The Top Four Barriers Doctors Face When Transitioning to Integrative Medicine

The information below comes from our Integrative Physician Market Landscape 2017: A RealPersona Segmentation Study of U.S. Integrative MDs and DOs.

As mentioned in our previous article on the timing of transition from a conventional to an integrative practice, it’s important to understand the barriers doctors face when making their transition. The challenges are varied and numerous.

If companies support doctors in transition, they can speed up the time of transition and build a valuable relationship as a practice partner — one that may pay off down the road as that doctor’s integrative practice grows.

#1 Barrier: Learning to sustain a practice without insurance reimbursement

The issue of insurance was the top perceived barrier for 56% of doctors surveyed, and is also an acknowledged current challenge they face. While most of these physicians continue to deal with insurance, many integrative approaches are often not covered by insurance, and therefore, “learning how to sustain a practice without insurance” was an important concern for these doctors.

How you can help them: To support these doctors’ integrative transitions, provide proven advice and support on how to operate a more cash-based business model. Connecting them to other doctors who have successfully navigated this hurdle can support their transition.

#2-3 Barriers: Time for additional training/obtaining knowledge and experience about integrative approaches

The time required to gain foundational knowledge (54%) and acquire the additional training needed (53%) to feel comfortable practicing integratively were also cited as barriers by more than half of these physicians.

How you can help them: Our experience with practitioners has shown that time management is an issue faced across credentials. Practice management education can help these doctors understand what changes they need to make in schedule, process, and staff in order to find time for additional training.

Once they’ve found the time, provide a range of options for them to learn new integrative approaches and clinical protocols. Webinars, online courses, lunch & learns, and seminars are all valuable methods of providing training and increasing clinical knowledge.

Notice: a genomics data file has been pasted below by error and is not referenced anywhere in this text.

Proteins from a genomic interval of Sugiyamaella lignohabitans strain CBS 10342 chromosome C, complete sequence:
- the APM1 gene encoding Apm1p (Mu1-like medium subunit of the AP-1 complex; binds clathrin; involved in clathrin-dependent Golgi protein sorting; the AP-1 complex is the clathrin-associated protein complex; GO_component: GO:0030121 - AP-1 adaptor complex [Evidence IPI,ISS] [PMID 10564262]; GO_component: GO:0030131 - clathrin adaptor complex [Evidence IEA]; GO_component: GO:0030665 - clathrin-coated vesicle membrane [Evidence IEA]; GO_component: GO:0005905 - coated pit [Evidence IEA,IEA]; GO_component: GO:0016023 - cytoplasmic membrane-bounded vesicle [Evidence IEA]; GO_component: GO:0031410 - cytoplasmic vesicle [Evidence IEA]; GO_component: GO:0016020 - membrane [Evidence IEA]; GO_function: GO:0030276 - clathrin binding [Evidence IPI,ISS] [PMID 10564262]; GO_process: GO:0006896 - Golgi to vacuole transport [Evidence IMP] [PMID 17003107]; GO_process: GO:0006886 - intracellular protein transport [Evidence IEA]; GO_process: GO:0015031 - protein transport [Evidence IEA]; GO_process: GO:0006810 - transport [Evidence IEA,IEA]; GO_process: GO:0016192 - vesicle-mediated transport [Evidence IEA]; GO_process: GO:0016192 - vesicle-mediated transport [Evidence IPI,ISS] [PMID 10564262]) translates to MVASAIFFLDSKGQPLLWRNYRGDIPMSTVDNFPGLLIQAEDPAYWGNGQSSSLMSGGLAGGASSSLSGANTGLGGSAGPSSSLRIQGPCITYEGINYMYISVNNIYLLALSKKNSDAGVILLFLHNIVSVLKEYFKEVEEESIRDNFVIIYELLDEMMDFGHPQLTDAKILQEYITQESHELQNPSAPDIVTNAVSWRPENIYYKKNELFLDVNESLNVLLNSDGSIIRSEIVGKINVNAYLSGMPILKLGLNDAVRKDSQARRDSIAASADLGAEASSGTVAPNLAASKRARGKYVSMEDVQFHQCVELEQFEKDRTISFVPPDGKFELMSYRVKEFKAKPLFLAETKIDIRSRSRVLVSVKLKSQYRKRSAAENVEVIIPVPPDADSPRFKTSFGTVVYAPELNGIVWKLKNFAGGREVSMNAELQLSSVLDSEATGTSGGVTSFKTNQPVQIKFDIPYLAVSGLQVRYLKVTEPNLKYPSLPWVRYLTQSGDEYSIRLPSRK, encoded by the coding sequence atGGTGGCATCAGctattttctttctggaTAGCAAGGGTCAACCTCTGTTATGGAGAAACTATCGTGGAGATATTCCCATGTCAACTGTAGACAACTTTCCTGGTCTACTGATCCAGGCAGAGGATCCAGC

#4 Barrier: Financial security

Many of these doctors were uncertain about how to make the transition to integrative medicine, which helped drive fears around financial security (reported by 46%), and the ability to successfully make the transition. These barriers prevented these doctors from making the transition as quickly as they would have liked.

How you can help them: Ultimately, combating this barrier is all about increasing clinical confidence and belief in a successful transition. By being the physician’s partner in providing practice management, clinical education, and connections to potential mentors who have made the transition, companies can help grow practitioner confidence.

Learning the business of medicine

When asked what advice they would give to younger doctors wanting to practice integrative medicine, a seasoned integrative doctor said, “I think they need to be prepared. I think that they need to understand the business of medicine. Medicine isn’t just about taking care of patients. There’s also a business of medicine, and I think people need to be better versed in what that looks like, because I think otherwise, it creates a lot of surprises.”

In a medical environment that is undergoing constant change and increased financial pressure, nutritional supplement, medical device, medical software, and medical food companies can provide support— either through sponsoring education, or providing alternate revenue streams. The companies who are there when these young physicians need it will gain their loyalty.

Find out more about our groundbreaking research study and purchase the report here.